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Muddy Paws, No Problem!

You may have heard that washing your dog with cleaners like shampoos isn't good for them--and I couldn't agree more! You bathe your dog too much and you'll dry out their fur and mess up its natural balance and that's no good.

But what do you do if you come home after a hike like this one? Try one of these:

1. Let it Dry!

Let the mud dry. A lot of it falls off. What is left, brush out of their coats. When it's really bad, rinse them with clear water just to rinse the mud off, certainly no need to shampoo everytime.

2. Rinse Him Off!

If you hose him down with lukewarm water, it won't hurt him, so long as you make sure it dries soon. Don't use any shampoo - especially one with insecticide in it - or conditioner - just water. It's far worse to leave the dirt on your dog, as it contains bacteria, and the mud itself will dry and form a 'mudpack', which will dry out the tissue.
Or, have him sit on a mat or old towel and get a bucket of water. Is it just his belly fur that gets covered and his legs? Wet a rag and get as much mud and dirt off as possible, then dry him off with another old towel. He'll shake, so watch out!

3. Just Bath Him!

You can bath him with a mild oatmeal shampoo, or even dawn dish detergent when the silt starts to build up - but otherwise, your dog is already in contact with water in the mud. More clean water isn't going to hurt anything!
@missophiestik Oh man yeah that might have something to do with it haha. Hopefully she'll be alright soon that can't be fun to live with
@happyrock It really depends on the dog, but yeah the chemicals in dog shampoos aren't really good for them A and B the dog's fur can loose its normal oils and balance and then get think or thick or whatever.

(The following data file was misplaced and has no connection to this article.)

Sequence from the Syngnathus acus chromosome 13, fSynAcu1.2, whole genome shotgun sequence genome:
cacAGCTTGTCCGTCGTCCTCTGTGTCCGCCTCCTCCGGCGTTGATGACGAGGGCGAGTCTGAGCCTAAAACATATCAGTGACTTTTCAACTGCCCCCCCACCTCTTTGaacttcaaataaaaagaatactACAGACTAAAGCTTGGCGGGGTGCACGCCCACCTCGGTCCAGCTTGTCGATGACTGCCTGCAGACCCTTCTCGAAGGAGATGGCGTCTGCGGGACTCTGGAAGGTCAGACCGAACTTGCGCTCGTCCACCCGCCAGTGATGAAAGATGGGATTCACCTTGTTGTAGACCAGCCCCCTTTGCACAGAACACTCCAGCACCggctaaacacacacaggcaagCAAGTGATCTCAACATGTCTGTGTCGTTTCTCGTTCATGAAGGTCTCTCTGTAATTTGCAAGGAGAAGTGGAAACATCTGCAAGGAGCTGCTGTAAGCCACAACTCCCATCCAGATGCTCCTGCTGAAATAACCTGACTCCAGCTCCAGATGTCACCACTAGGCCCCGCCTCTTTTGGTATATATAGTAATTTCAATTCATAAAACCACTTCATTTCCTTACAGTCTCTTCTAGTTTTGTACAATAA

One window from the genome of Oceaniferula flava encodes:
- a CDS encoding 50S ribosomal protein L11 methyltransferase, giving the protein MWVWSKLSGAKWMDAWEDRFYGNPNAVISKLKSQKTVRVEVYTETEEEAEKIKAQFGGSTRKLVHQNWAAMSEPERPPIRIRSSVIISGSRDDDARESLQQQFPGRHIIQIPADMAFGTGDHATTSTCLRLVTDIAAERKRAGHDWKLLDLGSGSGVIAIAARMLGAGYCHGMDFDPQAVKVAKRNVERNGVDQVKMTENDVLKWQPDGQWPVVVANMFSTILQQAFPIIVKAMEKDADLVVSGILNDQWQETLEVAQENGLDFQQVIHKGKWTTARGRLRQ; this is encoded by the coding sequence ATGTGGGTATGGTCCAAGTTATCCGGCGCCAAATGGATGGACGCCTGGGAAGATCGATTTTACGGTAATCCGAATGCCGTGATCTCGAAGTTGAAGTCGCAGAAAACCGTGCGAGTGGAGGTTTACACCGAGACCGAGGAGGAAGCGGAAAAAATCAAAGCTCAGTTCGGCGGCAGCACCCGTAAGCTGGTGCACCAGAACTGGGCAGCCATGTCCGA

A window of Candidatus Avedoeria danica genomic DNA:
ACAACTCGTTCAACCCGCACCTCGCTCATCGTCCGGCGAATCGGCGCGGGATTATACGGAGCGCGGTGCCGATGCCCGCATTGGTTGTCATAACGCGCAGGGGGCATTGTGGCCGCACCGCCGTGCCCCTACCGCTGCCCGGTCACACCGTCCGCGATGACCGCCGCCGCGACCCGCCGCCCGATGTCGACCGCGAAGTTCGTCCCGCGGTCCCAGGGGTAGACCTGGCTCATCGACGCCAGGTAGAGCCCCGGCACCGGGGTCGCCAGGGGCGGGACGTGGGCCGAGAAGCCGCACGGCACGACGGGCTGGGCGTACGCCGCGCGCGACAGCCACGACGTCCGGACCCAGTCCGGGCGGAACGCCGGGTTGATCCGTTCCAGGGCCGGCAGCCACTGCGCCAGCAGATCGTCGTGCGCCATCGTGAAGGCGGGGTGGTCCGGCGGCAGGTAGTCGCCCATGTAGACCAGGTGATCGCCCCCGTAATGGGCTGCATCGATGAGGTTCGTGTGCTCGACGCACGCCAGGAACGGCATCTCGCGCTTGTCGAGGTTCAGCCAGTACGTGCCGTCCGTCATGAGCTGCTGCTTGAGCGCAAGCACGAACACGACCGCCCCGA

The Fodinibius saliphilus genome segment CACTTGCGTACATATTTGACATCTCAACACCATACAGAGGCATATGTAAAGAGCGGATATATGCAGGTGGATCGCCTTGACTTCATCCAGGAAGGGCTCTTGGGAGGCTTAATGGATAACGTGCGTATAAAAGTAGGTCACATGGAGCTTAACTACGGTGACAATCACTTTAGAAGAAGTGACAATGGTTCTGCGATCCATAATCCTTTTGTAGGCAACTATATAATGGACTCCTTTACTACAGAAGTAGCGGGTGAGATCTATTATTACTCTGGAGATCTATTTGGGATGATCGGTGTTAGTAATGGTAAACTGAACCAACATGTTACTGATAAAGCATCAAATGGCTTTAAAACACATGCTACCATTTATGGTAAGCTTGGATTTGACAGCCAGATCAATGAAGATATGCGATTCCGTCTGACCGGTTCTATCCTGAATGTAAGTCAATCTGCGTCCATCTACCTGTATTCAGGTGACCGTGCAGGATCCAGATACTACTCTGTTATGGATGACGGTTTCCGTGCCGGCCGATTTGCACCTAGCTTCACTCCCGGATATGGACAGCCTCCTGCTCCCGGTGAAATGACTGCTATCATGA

@TrevorGoldley the dog suffers so much but she's being given some sort of a medicine to ease the itchiness on her body and also she is like so obese so that might be one of the reasons haha
@missophiestik Yikes. That doesn't sound good at all...was it just a skin condition, or maybe something having to do with detergent in the water or what? I hope she's alright!
My sister's seven year old Yorkie's body always itches and she would bath her once a week but those days without water the fur would eventually come off little by little until the dog has to be shaved out of all her hair.
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It's never too early to prepare for Fall. My friends and I just started thinking about outdoor activities during Fall and here I am looking through hairstyles for hiking. I'm that excited. Also, I want to share my curated list to everyone because I thought some of you might be interested in changing up your hairstyles for your fall classes or activities such as biking, rock climbing or yoga. Medium to Long Hair: Easy Pulled Back Ponytail If you're hitting the hills or biking this one is perfect. Your hair will look good for hiking photos and it's not to shabby for a post-hike meal at a diner. This is also a no-fuss helmet hairstyle. Buns are too snug. Styling Instruction: 1. Pull the crown of the hair into a ponytail. 2. Then flip hair through the ponytail. 3. Repeat until the hair at the nape is also pulled back. Tip: The ponytail should be stack on top of the previous tail. Curly Hair: Braidout Ponytail I know how annoying it is to have hair brushing on your face. Even though my hair is not voluminous I get pretty irritated by the piecey strands bugging my forehead. This is why i can't do bangs because I'll end up clipping them up most of the time. If you have the same problem, try this cute hairstyle by AlleySinai. She braids the front and bring it back into a half ponytail. You can also pull it back into a ponytail if you want to keep the hair off your shoulder. Short Hair: Fringe Braid Ponytail Same concept with the braidout ponytail except you're only braiding one part of the bang. Then tie the rest of the hair back in a ponytail. This one doesn't have to be perfect There you have it.